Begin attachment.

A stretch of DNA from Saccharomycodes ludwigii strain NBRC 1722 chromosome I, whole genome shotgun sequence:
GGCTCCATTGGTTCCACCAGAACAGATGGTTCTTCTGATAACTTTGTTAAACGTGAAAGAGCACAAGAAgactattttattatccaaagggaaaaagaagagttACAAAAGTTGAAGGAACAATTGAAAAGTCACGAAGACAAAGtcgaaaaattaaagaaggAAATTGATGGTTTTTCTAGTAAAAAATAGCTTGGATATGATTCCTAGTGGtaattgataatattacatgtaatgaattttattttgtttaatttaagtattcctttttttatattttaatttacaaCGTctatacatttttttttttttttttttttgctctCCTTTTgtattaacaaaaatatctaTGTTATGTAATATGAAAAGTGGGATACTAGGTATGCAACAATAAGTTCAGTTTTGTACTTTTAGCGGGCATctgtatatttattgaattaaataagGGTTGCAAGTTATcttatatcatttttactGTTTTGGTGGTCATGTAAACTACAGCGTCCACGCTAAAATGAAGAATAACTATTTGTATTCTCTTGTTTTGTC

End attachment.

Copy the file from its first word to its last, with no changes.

A stretch of DNA from Saccharomycodes ludwigii strain NBRC 1722 chromosome I, whole genome shotgun sequence:
GGCTCCATTGGTTCCACCAGAACAGATGGTTCTTCTGATAACTTTGTTAAACGTGAAAGAGCACAAGAAgactattttattatccaaagggaaaaagaagagttACAAAAGTTGAAGGAACAATTGAAAAGTCACGAAGACAAAGtcgaaaaattaaagaaggAAATTGATGGTTTTTCTAGTAAAAAATAGCTTGGATATGATTCCTAGTGGtaattgataatattacatgtaatgaattttattttgtttaatttaagtattcctttttttatattttaatttacaaCGTctatacatttttttttttttttttttttgctctCCTTTTgtattaacaaaaatatctaTGTTATGTAATATGAAAAGTGGGATACTAGGTATGCAACAATAAGTTCAGTTTTGTACTTTTAGCGGGCATctgtatatttattgaattaaataagGGTTGCAAGTTATcttatatcatttttactGTTTTGGTGGTCATGTAAACTACAGCGTCCACGCTAAAATGAAGAATAACTATTTGTATTCTCTTGTTTTGTC